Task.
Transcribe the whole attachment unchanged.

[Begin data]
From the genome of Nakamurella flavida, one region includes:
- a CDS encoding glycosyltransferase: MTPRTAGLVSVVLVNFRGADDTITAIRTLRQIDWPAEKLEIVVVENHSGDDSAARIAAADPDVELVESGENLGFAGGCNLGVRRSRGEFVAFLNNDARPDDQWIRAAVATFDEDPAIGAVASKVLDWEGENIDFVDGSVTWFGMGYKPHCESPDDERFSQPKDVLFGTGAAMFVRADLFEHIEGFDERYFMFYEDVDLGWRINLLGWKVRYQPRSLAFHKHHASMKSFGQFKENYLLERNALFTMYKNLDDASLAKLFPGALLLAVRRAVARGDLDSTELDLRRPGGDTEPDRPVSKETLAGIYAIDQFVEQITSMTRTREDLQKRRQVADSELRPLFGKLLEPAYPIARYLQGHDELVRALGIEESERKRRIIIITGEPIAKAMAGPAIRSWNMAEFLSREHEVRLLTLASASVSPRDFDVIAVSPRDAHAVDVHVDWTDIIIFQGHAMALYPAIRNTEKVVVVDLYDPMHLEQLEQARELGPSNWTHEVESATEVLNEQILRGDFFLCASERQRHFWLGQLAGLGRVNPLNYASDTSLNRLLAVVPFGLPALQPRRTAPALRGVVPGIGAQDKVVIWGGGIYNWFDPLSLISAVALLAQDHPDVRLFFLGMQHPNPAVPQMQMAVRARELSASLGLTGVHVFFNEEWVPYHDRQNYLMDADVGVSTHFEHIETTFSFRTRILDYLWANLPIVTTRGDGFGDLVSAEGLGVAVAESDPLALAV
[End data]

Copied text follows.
From the genome of Nakamurella flavida, one region includes:
- a CDS encoding glycosyltransferase: MTPRTAGLVSVVLVNFRGADDTITAIRTLRQIDWPAEKLEIVVVENHSGDDSAARIAAADPDVELVESGENLGFAGGCNLGVRRSRGEFVAFLNNDARPDDQWIRAAVATFDEDPAIGAVASKVLDWEGENIDFVDGSVTWFGMGYKPHCESPDDERFSQPKDVLFGTGAAMFVRADLFEHIEGFDERYFMFYEDVDLGWRINLLGWKVRYQPRSLAFHKHHASMKSFGQFKENYLLERNALFTMYKNLDDASLAKLFPGALLLAVRRAVARGDLDSTELDLRRPGGDTEPDRPVSKETLAGIYAIDQFVEQITSMTRTREDLQKRRQVADSELRPLFGKLLEPAYPIARYLQGHDELVRALGIEESERKRRIIIITGEPIAKAMAGPAIRSWNMAEFLSREHEVRLLTLASASVSPRDFDVIAVSPRDAHAVDVHVDWTDIIIFQGHAMALYPAIRNTEKVVVVDLYDPMHLEQLEQARELGPSNWTHEVESATEVLNEQILRGDFFLCASERQRHFWLGQLAGLGRVNPLNYASDTSLNRLLAVVPFGLPALQPRRTAPALRGVVPGIGAQDKVVIWGGGIYNWFDPLSLISAVALLAQDHPDVRLFFLGMQHPNPAVPQMQMAVRARELSASLGLTGVHVFFNEEWVPYHDRQNYLMDADVGVSTHFEHIETTFSFRTRILDYLWANLPIVTTRGDGFGDLVSAEGLGVAVAESDPLALAV